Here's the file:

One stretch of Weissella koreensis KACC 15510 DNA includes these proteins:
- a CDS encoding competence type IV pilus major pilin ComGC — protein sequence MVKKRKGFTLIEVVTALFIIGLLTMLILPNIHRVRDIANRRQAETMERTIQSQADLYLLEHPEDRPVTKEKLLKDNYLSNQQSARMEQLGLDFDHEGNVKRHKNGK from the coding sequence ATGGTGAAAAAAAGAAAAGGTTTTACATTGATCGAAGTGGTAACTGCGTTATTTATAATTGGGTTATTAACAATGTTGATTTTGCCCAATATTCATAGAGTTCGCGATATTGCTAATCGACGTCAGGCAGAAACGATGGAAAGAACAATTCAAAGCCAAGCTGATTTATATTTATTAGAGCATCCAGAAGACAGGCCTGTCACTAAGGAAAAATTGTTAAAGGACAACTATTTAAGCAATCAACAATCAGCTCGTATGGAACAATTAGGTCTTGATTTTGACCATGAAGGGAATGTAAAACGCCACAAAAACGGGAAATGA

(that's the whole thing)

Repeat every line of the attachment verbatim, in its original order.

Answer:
One stretch of Weissella koreensis KACC 15510 DNA includes these proteins:
- a CDS encoding competence type IV pilus major pilin ComGC — protein sequence MVKKRKGFTLIEVVTALFIIGLLTMLILPNIHRVRDIANRRQAETMERTIQSQADLYLLEHPEDRPVTKEKLLKDNYLSNQQSARMEQLGLDFDHEGNVKRHKNGK from the coding sequence ATGGTGAAAAAAAGAAAAGGTTTTACATTGATCGAAGTGGTAACTGCGTTATTTATAATTGGGTTATTAACAATGTTGATTTTGCCCAATATTCATAGAGTTCGCGATATTGCTAATCGACGTCAGGCAGAAACGATGGAAAGAACAATTCAAAGCCAAGCTGATTTATATTTATTAGAGCATCCAGAAGACAGGCCTGTCACTAAGGAAAAATTGTTAAAGGACAACTATTTAAGCAATCAACAATCAGCTCGTATGGAACAATTAGGTCTTGATTTTGACCATGAAGGGAATGTAAAACGCCACAAAAACGGGAAATGA